• Mohsen

    “. . . a criminal who blames all his bad conduct on an unfortunate past. His past may indeed have been unfortunate, but analysis (not psychoanalysis) is usually sufficient to demonstrate to everyone except himself that he has been an important contributor to his own misfortune, having always taken a path that leads to disaster. ”
    .
    By blaming all his bad conduct on an unfortunate past he claims that his past—his unfortunate past—was what made and produce what he is today; to be the agent who, in an important way, contributes to his misfortune. That is what he means!!!
    .
    .
    .
    About the argument you made against the vegetarians and vegans:
    It is you and people like you who actually use the word “sacrifice”; a vegan or vegetarian would not and should not claim he is sacrificing; he claims he’s doing what is right, and he is happy about his decision. You think just because you love meat and cannot continue living without consuming meat for a week, everyone else is like you.
    My guess is that you’re right about the “people with cuddly feelings towards the surface of the earth” not probably willing to forgo such comforts as heating and warm water. So what? I suppose in reaction to a vegan or a vegetarian who claims that by trying to be vegan or vegetarian he’s trying his best to reduce his role in the sufferings of animals, you would say, “ha ha! But you are not willing to forgo such comforts as heating and warm water. Your veganism and vegetarianism mean nothing since you don’t forgo those comforts”!!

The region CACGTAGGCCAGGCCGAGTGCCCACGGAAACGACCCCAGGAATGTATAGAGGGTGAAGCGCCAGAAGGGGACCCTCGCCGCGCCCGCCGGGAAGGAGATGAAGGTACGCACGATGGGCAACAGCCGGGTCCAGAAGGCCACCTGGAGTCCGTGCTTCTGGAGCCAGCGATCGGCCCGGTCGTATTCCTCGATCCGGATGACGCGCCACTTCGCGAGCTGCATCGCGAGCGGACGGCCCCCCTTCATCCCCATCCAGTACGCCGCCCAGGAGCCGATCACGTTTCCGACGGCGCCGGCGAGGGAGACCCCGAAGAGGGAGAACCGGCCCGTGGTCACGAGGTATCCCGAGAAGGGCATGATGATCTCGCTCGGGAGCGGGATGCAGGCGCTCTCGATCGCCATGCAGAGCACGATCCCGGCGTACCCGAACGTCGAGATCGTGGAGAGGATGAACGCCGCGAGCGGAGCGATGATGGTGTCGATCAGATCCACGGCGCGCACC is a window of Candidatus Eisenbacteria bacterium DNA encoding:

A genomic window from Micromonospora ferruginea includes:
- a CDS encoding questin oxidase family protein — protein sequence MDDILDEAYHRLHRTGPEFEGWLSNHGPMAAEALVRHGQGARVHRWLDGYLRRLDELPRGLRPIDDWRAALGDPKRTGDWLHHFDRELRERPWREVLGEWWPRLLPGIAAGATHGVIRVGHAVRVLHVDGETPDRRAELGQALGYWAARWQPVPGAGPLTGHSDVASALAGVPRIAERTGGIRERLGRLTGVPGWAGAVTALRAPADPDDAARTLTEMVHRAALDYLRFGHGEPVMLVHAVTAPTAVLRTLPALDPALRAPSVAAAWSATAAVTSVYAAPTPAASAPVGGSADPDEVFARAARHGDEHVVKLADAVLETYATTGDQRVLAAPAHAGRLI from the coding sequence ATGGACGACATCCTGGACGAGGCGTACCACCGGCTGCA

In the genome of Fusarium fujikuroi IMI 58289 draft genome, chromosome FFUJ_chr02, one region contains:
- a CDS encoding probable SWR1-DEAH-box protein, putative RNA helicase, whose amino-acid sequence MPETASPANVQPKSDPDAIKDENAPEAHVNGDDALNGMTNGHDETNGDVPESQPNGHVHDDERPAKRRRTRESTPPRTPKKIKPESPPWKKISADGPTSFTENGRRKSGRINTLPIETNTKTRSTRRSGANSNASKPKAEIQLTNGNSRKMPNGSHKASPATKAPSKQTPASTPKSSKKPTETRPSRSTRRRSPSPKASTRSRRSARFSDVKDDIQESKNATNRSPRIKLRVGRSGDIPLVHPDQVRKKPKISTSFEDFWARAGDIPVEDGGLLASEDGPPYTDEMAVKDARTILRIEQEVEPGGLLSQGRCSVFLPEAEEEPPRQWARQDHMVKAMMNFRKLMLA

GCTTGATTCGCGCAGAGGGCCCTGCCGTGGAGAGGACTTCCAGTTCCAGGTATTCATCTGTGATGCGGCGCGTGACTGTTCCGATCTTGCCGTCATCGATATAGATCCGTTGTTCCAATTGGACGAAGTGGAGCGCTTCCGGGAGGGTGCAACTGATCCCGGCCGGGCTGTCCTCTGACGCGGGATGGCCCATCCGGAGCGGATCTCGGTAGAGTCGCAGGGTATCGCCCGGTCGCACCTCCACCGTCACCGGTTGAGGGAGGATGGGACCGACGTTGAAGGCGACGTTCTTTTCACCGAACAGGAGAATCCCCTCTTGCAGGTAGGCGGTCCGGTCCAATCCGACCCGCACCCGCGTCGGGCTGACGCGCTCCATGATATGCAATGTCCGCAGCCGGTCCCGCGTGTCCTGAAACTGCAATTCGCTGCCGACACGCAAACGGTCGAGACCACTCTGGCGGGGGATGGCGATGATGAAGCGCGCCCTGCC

You say, they would argue “that personal sacrifices mean [for the preservation of the environment or the so-called ecology] little unless accompanied by similar sacrifices by millions of others”. Well, why don’t you say that that claim is inaccurate? What a pathetic equivalency mentioning St Augustine’s: they’re no equivalency: St Augustine doesn’t do anything to be chaste, but people with “cuddly feelings towards the surface of the earth’ are trying more or less to be chaste and not waiting for anyone else, though wishing others would join the effort.

    I don’t know whether there exists any vegetarian or vegan at all; I know there are some who claim to be such! If they do exist, they are for sure superior to other people: they understand and see that animals can suffer, feel pain, feel fear, fear death, love their offspring, cry, miss their parents. “Understanding and having sight” is better and superior to lack of understanding and being blind.